It is no secret that waistlines in America are out of control, adding more people and pounds to the obesity epidemic. But for some in that category, no amount of diet and exercise gets them back into the healthy range and that is where bariatric surgery comes in.
All her life, Francis Lee says she felt like she was destined to be overweight. "It was very discouraging, because I always felt like no matter what I did I was always going to be a big person," she said.
Two years ago, this Fort Polk nurse faced the harsh reality that her health concerns could be life-threatening if she did not get her weight in balance. "I had congestive heart failure, I had thyroid problems, also had high blood pressure and high cholesterol," she said.
A friend told Francis about the success she had with Dr. Keith Chung at Women and Children's Hospital. He suggested gastric bypass as an option, using staples to create a small stomach pouch and bypassing the main part of the stomach to absorb fewer calories. "The combination of both, controlling the amount of food that you eat and absorbing less is very, very effective for people with metabolic syndrome or diabetes," said Dr. Chung.
Because of the serious nature of these bariatric procedures, there are several steps that potential candidates would have to take first before being approved, like diet and exercise. Then, it is up to the surgeon to decide if the candidate is best suited for a bariatric procedure. "If you have a lot of medical conditions, such as diabetes, hypertension, cholesterol problems and things that are affecting your life, basically you are a candidate for it," said Dr. Chung.
With 100 plus pounds to lose, Francis was an ideal candidate, after documenting that months of diet and exercise yielded minimal results. "So what it means is that bariatric surgery is a treatment of last resort," said Dr. Chung.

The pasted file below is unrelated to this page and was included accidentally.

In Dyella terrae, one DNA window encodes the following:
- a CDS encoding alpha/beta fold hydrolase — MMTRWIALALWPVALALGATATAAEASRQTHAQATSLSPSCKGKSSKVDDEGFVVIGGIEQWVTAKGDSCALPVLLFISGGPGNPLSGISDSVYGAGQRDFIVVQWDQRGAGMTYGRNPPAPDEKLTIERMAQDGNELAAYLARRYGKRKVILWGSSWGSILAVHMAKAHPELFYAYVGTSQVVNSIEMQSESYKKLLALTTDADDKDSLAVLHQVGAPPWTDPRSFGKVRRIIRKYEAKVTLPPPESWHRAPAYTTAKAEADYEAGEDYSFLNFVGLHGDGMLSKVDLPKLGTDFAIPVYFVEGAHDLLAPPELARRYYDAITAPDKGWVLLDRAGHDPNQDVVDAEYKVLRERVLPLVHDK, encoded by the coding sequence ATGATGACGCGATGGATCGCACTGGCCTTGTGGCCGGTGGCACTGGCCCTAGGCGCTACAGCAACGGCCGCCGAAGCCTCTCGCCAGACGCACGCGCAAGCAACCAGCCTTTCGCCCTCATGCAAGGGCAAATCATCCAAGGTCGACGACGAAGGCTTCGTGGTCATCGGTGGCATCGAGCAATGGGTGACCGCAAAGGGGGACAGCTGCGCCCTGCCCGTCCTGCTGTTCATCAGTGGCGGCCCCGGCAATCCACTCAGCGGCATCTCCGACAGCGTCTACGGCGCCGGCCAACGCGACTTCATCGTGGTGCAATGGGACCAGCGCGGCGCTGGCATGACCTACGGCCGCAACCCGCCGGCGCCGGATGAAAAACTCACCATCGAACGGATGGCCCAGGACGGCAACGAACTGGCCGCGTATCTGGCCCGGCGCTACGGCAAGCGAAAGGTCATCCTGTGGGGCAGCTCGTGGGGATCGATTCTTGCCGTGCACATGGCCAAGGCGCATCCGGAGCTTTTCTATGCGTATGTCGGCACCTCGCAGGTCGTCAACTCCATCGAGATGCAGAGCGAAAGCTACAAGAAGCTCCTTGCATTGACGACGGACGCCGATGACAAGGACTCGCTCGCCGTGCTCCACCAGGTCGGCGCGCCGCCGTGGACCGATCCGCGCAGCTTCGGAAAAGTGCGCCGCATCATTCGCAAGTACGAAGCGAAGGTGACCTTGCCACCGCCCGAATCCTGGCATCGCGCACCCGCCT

Francis has learned how to eat with a much smaller stomach, packing a healthy lunch every day. Her smaller, leaner portions have resulted in a 115 pound weight loss and fresh energy in her marriage. "He likes the new life we have!" she said.
While serious complications can arise for gastric bypass patients, like infections, blood clots and internal bleeding, Francis has followed the doctor's orders and is all smiles about her outcome. "I've run two 5Ks since I started my mission as far as losing weight and the biggest thing I want to do with all of this is I want to pay it forward and help others," said Francis.
Before making the decision to go through with weight loss surgery, Francis attended a free seminar where she could ask lots of questions. There is a free seminar in two days, Wednesday, July 11th at 6:00 p.m. at Women and Children's Hospital in Lake Charles. It is for people wanting to learn more about their options and ask questions first hand to Dr. Chung.
Dr. Chung is part of the Bariatric Surgery Center of Excellence that has performed 2,000 bariatric procedures. You can RSVP to the next meeting by calling 337-475-4760. Here is a link to the upcoming seminars.
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